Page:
Friday, June 2, 2017

Voucher Program Helps Well-Off Vermonters Pay for Prep School at Public Expense - ProPublica

Voucher Program Helps Well-Off Vermonters Pay for Prep School at Public Expense - ProPublica:

Voucher Program Helps Well-Off Vermonters Pay for Prep School at Public Expense

Regardless of their income, residents of small Vermont towns can use state vouchers to send their children to boarding schools and ski academies. Some school-choice advocates want to replicate the program nationwide.

Image result for big education ape devos vouchers


A self-made Vermonter, Glenn Bowman has sent both his children to out-of-state prep schools. His son plays lacrosse and football at Phillips Exeter Academy in New Hampshire, and his daughter studied advanced dance at Deerfield Academy in Massachusetts.
As the owner of a successful soapstone company that's been featured on Martha Stewartand mentioned in The New York Times, Bowman could pay the $50,000-plus annual tuitions at each school out of his own pocket, he said.
But he doesn’t have to.
Because Londonderry, the small town where the Bowmans live, has no high school, they qualify for Vermont’s voucher program, the nation’s oldest. It contributes about $15,000 a year toward each tuition, ultimately saving Bowman more than $100,000 overall on his children’s high school educations.
Bowman chose not to enroll his children in a public school in a nearby town, which the voucher could also have paid for. “Unfortunately, public schools are left dealing with the lowest common denominator and that leaves high-performing kids like mine in a tough place,” he told ProPublica. “You do the best you can for your kids. I can do this and so I do.”
Vermont’s voucher program is a microcosm of what could happen across the country if school-choice advocates such as Education Secretary Betsy DeVos achieve their vision. By subsidizing part of the cost of private schools in or out of state, it broadens options for some Vermonters while diverting students from public education and disproportionately benefiting wealthier families like the Bowmans.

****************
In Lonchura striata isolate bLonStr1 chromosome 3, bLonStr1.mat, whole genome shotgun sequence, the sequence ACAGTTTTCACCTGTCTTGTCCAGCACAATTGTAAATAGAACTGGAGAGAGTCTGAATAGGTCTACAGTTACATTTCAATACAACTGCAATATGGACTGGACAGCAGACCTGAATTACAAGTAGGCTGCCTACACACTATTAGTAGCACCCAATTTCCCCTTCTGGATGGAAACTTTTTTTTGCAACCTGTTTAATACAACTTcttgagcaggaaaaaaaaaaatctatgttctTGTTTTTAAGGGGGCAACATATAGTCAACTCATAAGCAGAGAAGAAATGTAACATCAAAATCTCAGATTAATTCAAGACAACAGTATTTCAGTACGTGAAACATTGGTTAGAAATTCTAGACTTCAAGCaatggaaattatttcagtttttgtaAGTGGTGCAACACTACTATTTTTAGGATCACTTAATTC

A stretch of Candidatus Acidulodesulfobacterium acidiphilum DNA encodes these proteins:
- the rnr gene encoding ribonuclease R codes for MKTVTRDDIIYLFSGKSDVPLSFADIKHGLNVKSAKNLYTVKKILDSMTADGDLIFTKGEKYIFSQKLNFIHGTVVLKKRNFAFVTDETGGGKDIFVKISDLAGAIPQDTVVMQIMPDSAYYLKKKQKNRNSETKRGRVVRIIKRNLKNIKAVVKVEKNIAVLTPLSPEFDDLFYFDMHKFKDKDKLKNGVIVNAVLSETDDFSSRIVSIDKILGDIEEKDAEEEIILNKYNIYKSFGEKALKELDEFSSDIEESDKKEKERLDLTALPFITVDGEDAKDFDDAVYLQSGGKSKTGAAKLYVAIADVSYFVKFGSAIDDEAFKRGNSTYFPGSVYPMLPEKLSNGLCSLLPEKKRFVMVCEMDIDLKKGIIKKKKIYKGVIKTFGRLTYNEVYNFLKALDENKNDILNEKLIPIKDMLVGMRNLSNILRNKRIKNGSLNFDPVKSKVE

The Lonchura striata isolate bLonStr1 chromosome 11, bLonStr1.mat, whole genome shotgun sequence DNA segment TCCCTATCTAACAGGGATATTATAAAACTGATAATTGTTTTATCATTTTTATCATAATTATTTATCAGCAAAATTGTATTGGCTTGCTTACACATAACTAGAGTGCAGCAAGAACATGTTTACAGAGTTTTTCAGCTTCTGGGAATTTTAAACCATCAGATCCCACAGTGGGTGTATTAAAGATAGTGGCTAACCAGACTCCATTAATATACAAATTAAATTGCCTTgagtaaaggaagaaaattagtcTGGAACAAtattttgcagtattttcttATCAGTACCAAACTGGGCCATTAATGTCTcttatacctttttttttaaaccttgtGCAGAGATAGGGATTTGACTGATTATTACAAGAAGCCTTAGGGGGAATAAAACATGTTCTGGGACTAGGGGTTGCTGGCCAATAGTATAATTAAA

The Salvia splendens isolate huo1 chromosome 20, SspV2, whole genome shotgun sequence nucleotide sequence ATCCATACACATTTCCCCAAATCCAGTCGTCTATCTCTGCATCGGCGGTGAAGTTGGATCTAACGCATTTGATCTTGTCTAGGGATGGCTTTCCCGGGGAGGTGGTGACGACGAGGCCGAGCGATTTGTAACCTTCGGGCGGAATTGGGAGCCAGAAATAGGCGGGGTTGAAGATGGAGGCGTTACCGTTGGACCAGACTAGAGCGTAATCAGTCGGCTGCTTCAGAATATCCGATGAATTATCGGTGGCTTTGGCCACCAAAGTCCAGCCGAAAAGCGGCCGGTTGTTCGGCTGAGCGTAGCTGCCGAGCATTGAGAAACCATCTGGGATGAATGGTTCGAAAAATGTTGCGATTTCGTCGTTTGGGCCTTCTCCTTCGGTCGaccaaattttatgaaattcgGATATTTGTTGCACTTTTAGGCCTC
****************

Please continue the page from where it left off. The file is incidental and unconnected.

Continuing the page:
Vermont vouchers have been used to send students to ski academies, out-of-state art schools and even foreign boarding schools, such as the Sigtunaskolan School in Sweden, whose alumni include Sweden’s current king and former prime minister. Vermont paid more than $40 million in vouchers to more than 60 private schools last year, including more than $1.3 million to out-of-state schools, according to data received from the state’s education agency through a public-records request.
Of the almost 2,800 Vermonters who use publicly funded vouchers to go to private schools in state, 22.5 percent qualify for free or reduced price lunch, according to state education data. (The data excludes out-of-state private schools.) By contrast, 38.3 percent of public school students in Vermont have family incomes low enough to qualify them for the lunch discount.
“Families with higher socioeconomic status are opting into the private schools,” Nicole Mace, executive director of the Vermont School Boards Association, said in an interview. “If those dollars are going to subsidize a family who could otherwise afford a private Voucher Program Helps Well-Off Vermonters Pay for Prep School at Public Expense - ProPublica:

LATEST NEWS AND COMMENT FROM EDUCATION

LATEST NEWS AND COMMENT FROM EDUCATION
EduBloggers

Latest News and Comment from Education